It’s not often you find a protein balls recipe that’s vegan, grain-free, Paleo / keto-friendly, has no added sugar, requires no baking, and still tastes delicious.
But that’s exactly what we’re bringing you with this new recipe. As you’ll see on our recipes page, we’ve made several variations of protein balls before but this one is quite unique.
It has a combo of several “superfood” nuts and seeds, including pistachios, walnuts, flax, chia, and coconut. Toss in some Pure Food Vanilla Protein Powder with Probiotics and you get a nutritious, guilt-free snack or dessert that kiddos will enjoy too (my 6-year-old had a blast preparing and eating these, as you’ll see in the pics that follow).
Health-wise, here are just a few of the perks:
|Walnuts||Walnuts can help you improve cognitive (brain) function and also reduce the risk of other diseases, such as cardiovascular disease, depression, and type 2 diabetes, which are risk factors for the development of dementia.|
|Pistachios||Pistachios have a high antioxidant and anti-inflammatory potential. Among nuts, pistachios also have a lower fat and energy content and the highest levels of K, γ-tocopherol, vitamin K, phytosterols, xanthophyll carotenoids, certain minerals (Cu, Fe and Mg), vitamin B₆ and thiamin.|
|Flax||Flaxseed is a rich source of the omega-3 fatty acid, alpha linolenic acid, the lignan secoisolariciresinol diglucoside and fiber. These compounds provide bioactivity of value to the health of animals and humans through their anti-inflammatory action, anti-oxidative capacity and lipid modulating properties.|
|Coconut||Coconut meat contains MCT oil, or medium-chain triglycerides. That’s the extract that people put in smoothies and coffee. MCT oil has unique benefits. It seems to lower two key hunger hormones, cueing a person to eat less. And MCTs convert more easily into energy compared with other sources of fat, like animal meat, so athletes consider it workout fuel.
|Chia||Chia seeds contain healthy Omega-3 fatty acids, polyunsaturated fatty acids, dietary fiber, proteins, vitamins, and minerals. Aside from this, the seeds are an excellent source of polyphenols and antioxidants, such as caffeic acid, rosmarinic acid, myricetin, quercetin, and others.|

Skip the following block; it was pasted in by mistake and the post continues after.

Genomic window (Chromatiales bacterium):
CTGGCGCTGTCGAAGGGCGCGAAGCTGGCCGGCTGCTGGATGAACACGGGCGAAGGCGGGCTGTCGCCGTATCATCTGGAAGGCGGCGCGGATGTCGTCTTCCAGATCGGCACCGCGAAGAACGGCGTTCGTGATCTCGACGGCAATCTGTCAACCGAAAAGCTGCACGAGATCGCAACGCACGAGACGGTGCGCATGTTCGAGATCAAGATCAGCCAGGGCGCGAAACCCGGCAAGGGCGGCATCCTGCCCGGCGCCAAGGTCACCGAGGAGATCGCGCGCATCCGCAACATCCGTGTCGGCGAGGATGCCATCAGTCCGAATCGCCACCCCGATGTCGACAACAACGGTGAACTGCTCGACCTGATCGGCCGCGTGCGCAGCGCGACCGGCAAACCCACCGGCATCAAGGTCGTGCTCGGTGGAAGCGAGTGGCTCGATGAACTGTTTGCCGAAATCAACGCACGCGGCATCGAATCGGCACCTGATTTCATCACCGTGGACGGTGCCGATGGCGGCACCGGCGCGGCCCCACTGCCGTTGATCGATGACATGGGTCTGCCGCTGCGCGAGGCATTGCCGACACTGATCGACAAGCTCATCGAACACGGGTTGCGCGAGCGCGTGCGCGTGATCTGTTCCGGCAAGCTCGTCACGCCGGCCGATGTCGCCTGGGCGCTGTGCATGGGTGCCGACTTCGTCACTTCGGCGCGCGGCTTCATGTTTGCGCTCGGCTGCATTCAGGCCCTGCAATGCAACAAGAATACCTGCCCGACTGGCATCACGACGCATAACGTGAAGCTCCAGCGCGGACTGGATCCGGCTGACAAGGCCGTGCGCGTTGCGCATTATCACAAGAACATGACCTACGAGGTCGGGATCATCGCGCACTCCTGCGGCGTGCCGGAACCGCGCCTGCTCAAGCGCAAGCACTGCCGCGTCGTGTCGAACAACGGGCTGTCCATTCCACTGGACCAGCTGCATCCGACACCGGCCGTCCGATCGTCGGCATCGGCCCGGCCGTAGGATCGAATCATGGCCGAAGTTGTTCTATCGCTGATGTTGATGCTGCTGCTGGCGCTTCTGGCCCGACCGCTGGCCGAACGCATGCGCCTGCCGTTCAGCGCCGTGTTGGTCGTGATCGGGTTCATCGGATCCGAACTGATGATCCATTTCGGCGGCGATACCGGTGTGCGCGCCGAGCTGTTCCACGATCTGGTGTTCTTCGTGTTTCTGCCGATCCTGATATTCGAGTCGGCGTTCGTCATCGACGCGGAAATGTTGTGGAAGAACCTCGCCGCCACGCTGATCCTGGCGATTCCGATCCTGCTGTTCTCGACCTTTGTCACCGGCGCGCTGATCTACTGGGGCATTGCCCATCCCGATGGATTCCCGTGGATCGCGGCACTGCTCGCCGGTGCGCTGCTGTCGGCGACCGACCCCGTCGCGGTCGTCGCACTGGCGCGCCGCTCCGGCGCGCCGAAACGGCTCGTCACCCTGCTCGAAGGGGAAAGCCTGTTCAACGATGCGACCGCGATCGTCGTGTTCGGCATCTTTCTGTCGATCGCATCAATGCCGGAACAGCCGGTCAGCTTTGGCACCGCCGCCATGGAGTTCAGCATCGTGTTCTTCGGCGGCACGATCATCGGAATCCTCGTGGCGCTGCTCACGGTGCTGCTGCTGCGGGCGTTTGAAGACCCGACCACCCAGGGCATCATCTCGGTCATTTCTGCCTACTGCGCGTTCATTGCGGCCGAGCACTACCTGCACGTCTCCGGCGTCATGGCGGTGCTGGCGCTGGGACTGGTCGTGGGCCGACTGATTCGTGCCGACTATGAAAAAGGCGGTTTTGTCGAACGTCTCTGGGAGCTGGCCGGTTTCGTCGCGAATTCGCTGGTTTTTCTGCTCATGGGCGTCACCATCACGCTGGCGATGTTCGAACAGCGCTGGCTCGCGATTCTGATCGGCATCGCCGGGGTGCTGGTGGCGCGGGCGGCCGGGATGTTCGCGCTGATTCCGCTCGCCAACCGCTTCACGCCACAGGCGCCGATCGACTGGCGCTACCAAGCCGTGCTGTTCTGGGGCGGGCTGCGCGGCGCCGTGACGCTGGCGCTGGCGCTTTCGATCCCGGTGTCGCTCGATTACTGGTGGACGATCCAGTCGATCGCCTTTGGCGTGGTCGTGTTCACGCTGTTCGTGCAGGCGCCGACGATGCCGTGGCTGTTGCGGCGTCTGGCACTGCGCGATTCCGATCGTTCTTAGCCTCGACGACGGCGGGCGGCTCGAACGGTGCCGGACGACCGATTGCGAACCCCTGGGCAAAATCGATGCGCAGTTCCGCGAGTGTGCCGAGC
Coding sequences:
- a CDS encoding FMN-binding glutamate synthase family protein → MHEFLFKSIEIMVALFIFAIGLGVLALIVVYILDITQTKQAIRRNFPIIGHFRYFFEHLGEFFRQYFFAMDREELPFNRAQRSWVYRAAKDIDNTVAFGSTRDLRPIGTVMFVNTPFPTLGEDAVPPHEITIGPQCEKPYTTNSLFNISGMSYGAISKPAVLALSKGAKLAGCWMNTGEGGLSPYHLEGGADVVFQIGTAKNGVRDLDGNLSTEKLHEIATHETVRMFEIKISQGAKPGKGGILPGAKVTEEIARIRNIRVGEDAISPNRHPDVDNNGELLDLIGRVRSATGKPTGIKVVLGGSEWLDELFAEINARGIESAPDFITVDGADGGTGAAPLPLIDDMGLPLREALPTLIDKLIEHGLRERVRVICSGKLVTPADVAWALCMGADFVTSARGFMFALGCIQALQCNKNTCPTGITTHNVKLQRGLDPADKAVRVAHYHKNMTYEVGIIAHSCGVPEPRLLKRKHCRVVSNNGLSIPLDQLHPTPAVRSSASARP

|Dates||Studies have shown that dates have anti-oxidant, anti-inflammatory and anti-tumour properties.|
|Pure Food Vanilla Protein Powder||Pure Food Plant-based Protein Powder contains a multi-source protein blend that’s just as effective as whey with the digestive side effects. And unlike other plant proteins, it’s 100% organic, high in fiber and contains no sugar.|
Protein Balls Ingredients:
- If your dates are hard or dry, place them in a bowl of hot water and cover to rehydrate. Let ’em sit for 5-10 minutes, then drain and pat dry.
- Add the walnuts and pistachios to a food processor and pulse for a minute or two until the nuts reach a fine “meal” consistency (there should be no visible large chunks remaining).
- Remove the seeds from the dates and add to the food processor. Pulse until they’re fully chopped (about a minute should do).
- Add the remaining ingredients, along with 1-2 T of water. Note: add the water 1 Tablespoon at a time. You will only need a little bit to make your mixture nice and sticky for rolling.
- Once all ingredients are thoroughly mixed and the mix feels slightly wet, grease your pan and start rolling into balls.
- Refrigerate or freeze for at least 1-2 hours before serving.
These will last for 7-10 days if you keep them refrigerated.
Assuming you make 10 protein balls with this recipe, here are the nutrition facts for each ball:
Fat: 12 grams
Carbs: 7 grams
Fiber: 3 grams
Protein: 6 grams